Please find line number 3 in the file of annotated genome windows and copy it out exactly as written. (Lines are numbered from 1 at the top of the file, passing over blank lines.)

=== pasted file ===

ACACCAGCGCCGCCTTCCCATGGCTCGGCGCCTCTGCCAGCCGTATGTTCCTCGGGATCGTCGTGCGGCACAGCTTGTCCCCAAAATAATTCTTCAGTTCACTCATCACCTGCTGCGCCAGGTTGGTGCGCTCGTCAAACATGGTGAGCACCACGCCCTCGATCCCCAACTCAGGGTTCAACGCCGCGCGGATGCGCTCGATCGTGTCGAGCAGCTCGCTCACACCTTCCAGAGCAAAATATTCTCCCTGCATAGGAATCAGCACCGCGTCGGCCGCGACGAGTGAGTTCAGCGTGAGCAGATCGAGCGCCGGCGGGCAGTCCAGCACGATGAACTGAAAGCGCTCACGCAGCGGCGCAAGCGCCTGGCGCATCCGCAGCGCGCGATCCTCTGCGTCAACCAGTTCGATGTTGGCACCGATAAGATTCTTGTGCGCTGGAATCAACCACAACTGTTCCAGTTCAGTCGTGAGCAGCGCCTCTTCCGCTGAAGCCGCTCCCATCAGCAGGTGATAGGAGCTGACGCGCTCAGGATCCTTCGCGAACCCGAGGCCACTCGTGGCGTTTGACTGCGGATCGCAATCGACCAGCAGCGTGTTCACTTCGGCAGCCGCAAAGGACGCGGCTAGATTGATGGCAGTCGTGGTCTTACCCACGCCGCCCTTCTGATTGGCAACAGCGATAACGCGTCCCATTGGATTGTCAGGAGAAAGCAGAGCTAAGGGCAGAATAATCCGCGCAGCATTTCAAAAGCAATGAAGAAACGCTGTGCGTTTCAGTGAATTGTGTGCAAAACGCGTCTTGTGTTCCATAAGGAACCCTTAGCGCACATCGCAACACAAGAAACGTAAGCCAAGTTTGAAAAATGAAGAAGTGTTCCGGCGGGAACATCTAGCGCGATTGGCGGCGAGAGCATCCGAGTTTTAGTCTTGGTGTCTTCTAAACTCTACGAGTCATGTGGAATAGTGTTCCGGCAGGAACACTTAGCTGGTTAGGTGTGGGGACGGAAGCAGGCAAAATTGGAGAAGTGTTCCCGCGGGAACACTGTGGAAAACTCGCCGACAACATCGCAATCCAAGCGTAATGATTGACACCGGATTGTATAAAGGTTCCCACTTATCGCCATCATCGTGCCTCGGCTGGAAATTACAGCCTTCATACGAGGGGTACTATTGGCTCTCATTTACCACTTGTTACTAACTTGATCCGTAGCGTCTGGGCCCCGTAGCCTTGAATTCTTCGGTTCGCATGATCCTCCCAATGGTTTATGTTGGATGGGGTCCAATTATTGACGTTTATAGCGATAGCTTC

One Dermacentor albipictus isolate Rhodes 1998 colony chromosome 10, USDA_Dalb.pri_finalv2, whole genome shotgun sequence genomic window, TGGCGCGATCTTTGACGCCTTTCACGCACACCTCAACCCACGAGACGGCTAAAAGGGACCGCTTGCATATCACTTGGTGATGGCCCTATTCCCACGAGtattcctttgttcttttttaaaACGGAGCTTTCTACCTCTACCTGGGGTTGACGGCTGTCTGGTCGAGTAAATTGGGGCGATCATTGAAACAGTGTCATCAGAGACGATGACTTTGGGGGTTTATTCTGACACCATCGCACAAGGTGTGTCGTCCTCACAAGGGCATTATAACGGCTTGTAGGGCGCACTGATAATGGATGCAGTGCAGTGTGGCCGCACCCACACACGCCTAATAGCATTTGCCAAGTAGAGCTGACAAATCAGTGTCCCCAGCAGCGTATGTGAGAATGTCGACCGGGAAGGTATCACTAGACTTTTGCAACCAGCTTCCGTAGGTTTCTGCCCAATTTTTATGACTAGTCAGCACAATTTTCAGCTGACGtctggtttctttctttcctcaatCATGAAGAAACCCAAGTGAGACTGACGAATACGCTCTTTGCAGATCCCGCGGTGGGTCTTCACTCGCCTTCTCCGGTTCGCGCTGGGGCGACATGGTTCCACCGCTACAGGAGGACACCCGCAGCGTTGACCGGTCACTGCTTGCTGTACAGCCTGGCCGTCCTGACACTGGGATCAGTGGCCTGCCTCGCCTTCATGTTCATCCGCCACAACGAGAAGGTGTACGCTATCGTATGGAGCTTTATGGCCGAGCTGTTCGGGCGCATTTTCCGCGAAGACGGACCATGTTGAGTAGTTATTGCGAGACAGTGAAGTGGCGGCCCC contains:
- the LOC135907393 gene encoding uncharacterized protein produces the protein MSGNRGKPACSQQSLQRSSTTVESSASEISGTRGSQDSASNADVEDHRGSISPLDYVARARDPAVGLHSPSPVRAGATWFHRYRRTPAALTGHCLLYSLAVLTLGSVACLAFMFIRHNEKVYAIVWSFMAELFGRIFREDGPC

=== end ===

- the LOC135907393 gene encoding uncharacterized protein produces the protein MSGNRGKPACSQQSLQRSSTTVESSASEISGTRGSQDSASNADVEDHRGSISPLDYVARARDPAVGLHSPSPVRAGATWFHRYRRTPAALTGHCLLYSLAVLTLGSVACLAFMFIRHNEKVYAIVWSFMAELFGRIFREDGPC